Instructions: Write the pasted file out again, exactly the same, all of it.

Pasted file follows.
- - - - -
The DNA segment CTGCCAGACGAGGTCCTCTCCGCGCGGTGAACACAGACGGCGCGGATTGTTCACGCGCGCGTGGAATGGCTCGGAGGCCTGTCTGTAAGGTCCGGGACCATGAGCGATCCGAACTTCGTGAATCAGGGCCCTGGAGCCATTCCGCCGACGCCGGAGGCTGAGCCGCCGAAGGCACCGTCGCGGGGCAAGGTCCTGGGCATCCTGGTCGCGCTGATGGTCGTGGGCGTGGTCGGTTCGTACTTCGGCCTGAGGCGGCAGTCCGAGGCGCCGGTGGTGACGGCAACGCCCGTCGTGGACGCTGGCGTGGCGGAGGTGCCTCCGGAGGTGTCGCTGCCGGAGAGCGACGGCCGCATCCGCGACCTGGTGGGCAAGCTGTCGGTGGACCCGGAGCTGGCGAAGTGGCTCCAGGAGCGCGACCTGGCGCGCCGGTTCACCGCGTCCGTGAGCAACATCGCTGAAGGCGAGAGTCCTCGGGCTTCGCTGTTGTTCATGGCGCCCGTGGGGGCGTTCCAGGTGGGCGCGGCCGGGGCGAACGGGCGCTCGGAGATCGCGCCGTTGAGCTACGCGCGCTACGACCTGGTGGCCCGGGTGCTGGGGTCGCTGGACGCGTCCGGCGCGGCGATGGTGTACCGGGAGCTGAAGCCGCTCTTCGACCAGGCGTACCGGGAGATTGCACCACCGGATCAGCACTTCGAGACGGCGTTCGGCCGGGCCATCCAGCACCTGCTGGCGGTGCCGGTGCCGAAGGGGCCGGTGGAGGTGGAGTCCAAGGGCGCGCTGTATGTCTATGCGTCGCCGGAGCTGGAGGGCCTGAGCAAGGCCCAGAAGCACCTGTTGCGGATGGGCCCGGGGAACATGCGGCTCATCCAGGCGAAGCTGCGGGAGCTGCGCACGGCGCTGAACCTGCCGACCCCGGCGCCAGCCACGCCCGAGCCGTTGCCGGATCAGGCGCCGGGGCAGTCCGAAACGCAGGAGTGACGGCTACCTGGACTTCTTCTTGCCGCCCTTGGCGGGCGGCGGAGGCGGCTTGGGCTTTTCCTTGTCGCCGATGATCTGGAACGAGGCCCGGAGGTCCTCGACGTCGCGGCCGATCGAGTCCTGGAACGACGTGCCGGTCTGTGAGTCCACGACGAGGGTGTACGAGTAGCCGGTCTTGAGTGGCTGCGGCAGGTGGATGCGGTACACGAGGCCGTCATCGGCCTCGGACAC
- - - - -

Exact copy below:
The DNA segment CTGCCAGACGAGGTCCTCTCCGCGCGGTGAACACAGACGGCGCGGATTGTTCACGCGCGCGTGGAATGGCTCGGAGGCCTGTCTGTAAGGTCCGGGACCATGAGCGATCCGAACTTCGTGAATCAGGGCCCTGGAGCCATTCCGCCGACGCCGGAGGCTGAGCCGCCGAAGGCACCGTCGCGGGGCAAGGTCCTGGGCATCCTGGTCGCGCTGATGGTCGTGGGCGTGGTCGGTTCGTACTTCGGCCTGAGGCGGCAGTCCGAGGCGCCGGTGGTGACGGCAACGCCCGTCGTGGACGCTGGCGTGGCGGAGGTGCCTCCGGAGGTGTCGCTGCCGGAGAGCGACGGCCGCATCCGCGACCTGGTGGGCAAGCTGTCGGTGGACCCGGAGCTGGCGAAGTGGCTCCAGGAGCGCGACCTGGCGCGCCGGTTCACCGCGTCCGTGAGCAACATCGCTGAAGGCGAGAGTCCTCGGGCTTCGCTGTTGTTCATGGCGCCCGTGGGGGCGTTCCAGGTGGGCGCGGCCGGGGCGAACGGGCGCTCGGAGATCGCGCCGTTGAGCTACGCGCGCTACGACCTGGTGGCCCGGGTGCTGGGGTCGCTGGACGCGTCCGGCGCGGCGATGGTGTACCGGGAGCTGAAGCCGCTCTTCGACCAGGCGTACCGGGAGATTGCACCACCGGATCAGCACTTCGAGACGGCGTTCGGCCGGGCCATCCAGCACCTGCTGGCGGTGCCGGTGCCGAAGGGGCCGGTGGAGGTGGAGTCCAAGGGCGCGCTGTATGTCTATGCGTCGCCGGAGCTGGAGGGCCTGAGCAAGGCCCAGAAGCACCTGTTGCGGATGGGCCCGGGGAACATGCGGCTCATCCAGGCGAAGCTGCGGGAGCTGCGCACGGCGCTGAACCTGCCGACCCCGGCGCCAGCCACGCCCGAGCCGTTGCCGGATCAGGCGCCGGGGCAGTCCGAAACGCAGGAGTGACGGCTACCTGGACTTCTTCTTGCCGCCCTTGGCGGGCGGCGGAGGCGGCTTGGGCTTTTCCTTGTCGCCGATGATCTGGAACGAGGCCCGGAGGTCCTCGACGTCGCGGCCGATCGAGTCCTGGAACGACGTGCCGGTCTGTGAGTCCACGACGAGGGTGTACGAGTAGCCGGTCTTGAGTGGCTGCGGCAGGTGGATGCGGTACACGAGGCCGTCATCGGCCTCGGACAC